The Pulaski is a specialty hand tool used in fighting fires, particularly wildfires, which combines an axe and an adze in one head. Similar to a cutter mattock, it has a rigid handle of wood, plastic, or fiberglass. The Pulaski was developed for constructing firebreaks, able to both dig soil and chop wood. It is also well adapted for trail construction, and can be used for gardening and other outdoor work for general excavation and digging holes in root-bound or hard soil.
The invention of the Pulaski is credited to Ed Pulaski, an assistant ranger with the United States Forest Service in 1911. Similar tools were introduced in 1876 by the Collins Tool Company. A tool that serves the same purpose was used in the Alps for over 300 years for planting trees (Wiedehopfhaue) or the dolabra in ancient Rome. Pulaski was famous for taking action to save the lives of a crew of 45 firefighters during the disastrous August 1910 wildfires in Idaho. His invention (or reinvention) of a combination axe and adze may have been a result of the disaster, as he saw the need for better firefighting tools. Pulaski further refined the tool by 1913, and it came into use in the Rocky Mountain region. In 1920 the Forest Service began contracting for the tool to be commercially manufactured but its use remained regional until the tool became a national standard in the 1930s.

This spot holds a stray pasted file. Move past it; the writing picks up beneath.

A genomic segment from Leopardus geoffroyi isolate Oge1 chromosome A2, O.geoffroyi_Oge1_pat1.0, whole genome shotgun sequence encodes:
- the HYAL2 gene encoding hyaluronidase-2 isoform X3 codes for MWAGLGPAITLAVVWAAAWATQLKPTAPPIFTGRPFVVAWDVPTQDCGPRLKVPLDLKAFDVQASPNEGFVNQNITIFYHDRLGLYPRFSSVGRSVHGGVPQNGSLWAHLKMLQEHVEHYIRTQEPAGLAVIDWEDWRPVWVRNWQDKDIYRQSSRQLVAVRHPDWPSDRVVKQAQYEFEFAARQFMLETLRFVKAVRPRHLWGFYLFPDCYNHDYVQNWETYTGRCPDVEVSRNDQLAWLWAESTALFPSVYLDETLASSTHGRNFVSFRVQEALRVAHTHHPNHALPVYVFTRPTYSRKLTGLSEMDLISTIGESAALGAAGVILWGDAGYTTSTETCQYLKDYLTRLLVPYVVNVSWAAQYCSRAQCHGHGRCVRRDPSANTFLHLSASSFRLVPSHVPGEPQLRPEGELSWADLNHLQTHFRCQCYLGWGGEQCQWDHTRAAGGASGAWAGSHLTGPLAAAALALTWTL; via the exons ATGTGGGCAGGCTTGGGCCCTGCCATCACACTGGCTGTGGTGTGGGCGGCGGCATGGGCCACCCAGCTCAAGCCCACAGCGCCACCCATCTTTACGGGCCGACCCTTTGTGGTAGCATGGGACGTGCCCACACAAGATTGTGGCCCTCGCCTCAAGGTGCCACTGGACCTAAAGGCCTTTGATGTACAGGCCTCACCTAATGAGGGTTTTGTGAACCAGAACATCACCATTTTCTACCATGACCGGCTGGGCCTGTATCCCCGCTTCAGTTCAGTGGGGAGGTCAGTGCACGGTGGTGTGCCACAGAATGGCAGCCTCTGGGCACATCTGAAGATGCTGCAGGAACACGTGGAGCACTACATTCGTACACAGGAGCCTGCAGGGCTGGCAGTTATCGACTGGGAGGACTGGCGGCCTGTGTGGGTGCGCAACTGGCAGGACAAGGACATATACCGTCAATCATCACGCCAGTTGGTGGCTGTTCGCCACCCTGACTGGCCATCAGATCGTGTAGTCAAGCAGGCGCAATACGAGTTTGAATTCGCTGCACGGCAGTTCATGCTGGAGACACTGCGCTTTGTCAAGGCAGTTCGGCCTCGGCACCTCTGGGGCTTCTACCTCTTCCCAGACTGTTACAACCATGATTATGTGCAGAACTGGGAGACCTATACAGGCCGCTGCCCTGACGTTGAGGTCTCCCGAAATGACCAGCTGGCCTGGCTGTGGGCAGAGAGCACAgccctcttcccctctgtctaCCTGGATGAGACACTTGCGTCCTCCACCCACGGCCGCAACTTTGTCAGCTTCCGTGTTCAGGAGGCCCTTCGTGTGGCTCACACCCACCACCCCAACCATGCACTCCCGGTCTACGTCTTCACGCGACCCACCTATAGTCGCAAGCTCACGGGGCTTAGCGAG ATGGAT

An initialed ("E.P.") tool, which purportedly belonged to Pulaski himself, is part of the collection of the Smithsonian Institution at the Wallace District Mining Museum in Wallace, Idaho.
Invented by USFS ranger Ed Pulaski in 1911.